October 6, 2013
Judge Rules Against New York's Ban on Credit Card Surcharges
NEW YORK -- As a federal judge sitting in Brooklyn, N.Y., decides the fate of a proposed billion-dollar settlement to a class-action lawsuit over credit card swipe fees, New York retailers won a battle over the state's ban on surcharges.
On Thursday, U.S. District Judge Jed Rakoff of the Southern District of New York ruled that a New York law prohibiting retailers from adding a surcharge to credit card purchases is unconstitutional. The surcharge is intended to make up for the credit card swipe fees.
As part of his ruling, Rakoff ordered the state not to enforce the ban during a legal challenge filed by several small businesses. The businesses filed a lawsuit in June arguing the law violated free speech rights by penalizing them for adding surcharges, while at the same time allowing them to provide discounts to customers paying with cash or debit cards, according to report by Bloomberg.
"Alice in Wonderland has nothing on section 518 of the New York General Business Law," Rakoff wrote. "This virtually incomprehensible distinction between what a vendor can and cannot tell its customers offends the First Amendment and renders section 518 unconstitutional."
According to the report, Rakoff said the law violated the First Amendment because it prevented merchants from calling the difference between prices charged to cash customers and credit card users a "surcharge." The term "surcharge" communicates to customers that credit cards are costly for merchants, the businesses argued.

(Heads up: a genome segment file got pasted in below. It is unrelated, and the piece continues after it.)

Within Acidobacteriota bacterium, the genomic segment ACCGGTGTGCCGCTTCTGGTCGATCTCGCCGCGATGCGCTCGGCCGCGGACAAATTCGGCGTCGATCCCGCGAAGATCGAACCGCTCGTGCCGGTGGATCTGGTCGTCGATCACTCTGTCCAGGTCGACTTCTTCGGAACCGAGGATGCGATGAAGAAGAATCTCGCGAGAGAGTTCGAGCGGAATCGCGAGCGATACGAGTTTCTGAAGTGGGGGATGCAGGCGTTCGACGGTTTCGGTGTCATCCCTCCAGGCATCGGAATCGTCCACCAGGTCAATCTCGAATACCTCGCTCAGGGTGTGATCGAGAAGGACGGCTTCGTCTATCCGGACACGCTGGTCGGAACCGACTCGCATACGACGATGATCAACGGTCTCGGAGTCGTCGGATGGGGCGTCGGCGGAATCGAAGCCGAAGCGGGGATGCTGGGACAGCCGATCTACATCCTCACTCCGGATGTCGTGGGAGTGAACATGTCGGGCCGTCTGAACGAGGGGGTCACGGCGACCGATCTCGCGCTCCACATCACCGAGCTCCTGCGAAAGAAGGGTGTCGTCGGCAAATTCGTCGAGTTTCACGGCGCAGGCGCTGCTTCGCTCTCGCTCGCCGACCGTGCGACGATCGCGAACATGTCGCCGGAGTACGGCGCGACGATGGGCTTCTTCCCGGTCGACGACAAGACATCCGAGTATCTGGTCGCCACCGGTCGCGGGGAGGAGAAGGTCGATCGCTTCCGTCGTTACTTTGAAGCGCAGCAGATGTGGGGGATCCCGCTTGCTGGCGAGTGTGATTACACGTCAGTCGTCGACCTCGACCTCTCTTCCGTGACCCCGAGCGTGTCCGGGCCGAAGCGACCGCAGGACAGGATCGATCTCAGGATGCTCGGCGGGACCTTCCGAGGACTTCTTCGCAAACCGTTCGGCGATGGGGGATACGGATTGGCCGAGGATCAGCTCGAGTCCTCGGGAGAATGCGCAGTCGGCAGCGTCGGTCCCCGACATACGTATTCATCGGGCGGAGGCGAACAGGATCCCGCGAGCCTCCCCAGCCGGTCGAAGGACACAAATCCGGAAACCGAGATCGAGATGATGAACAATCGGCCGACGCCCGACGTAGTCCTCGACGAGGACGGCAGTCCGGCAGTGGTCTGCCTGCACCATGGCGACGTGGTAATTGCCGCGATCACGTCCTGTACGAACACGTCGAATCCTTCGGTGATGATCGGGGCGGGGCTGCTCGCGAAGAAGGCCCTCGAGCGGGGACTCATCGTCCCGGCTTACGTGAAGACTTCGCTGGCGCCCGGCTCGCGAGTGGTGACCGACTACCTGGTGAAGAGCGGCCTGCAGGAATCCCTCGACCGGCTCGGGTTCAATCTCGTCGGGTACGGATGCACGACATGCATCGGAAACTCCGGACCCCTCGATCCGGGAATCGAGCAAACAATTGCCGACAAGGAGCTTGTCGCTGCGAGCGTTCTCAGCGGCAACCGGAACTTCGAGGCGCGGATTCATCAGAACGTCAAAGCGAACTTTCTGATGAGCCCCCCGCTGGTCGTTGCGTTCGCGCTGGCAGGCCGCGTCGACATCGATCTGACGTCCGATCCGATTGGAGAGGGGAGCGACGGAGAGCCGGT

A spokeswoman for New York Attorney General Eric Schneiderman said the office is reviewing the decision and considering its next step.
The ruling comes as U.S. District Judge John Gleeson, Eastern District of New York in Brooklyn, is deciding the fairness of a proposed $7.25-billion settlement deal that would bring to an end a 2005 class-action lawsuit brought by merchants against Visa Inc., MasterCard Inc. and several other financial institutions. The suit alleges the credit card companies violated antitrust law by fixing swipe fees, which averaged 2 percent of the purchase price. The proceeds went to card-issuing banks and generated more than $40 billion a year for U.S. lenders, as CSNews Online previously reported.
Gleeson presided over the fairness hearing on Sept. 10. He is expected to take between 30 and 120 days to issue a ruling, which means a decision can come done any day.
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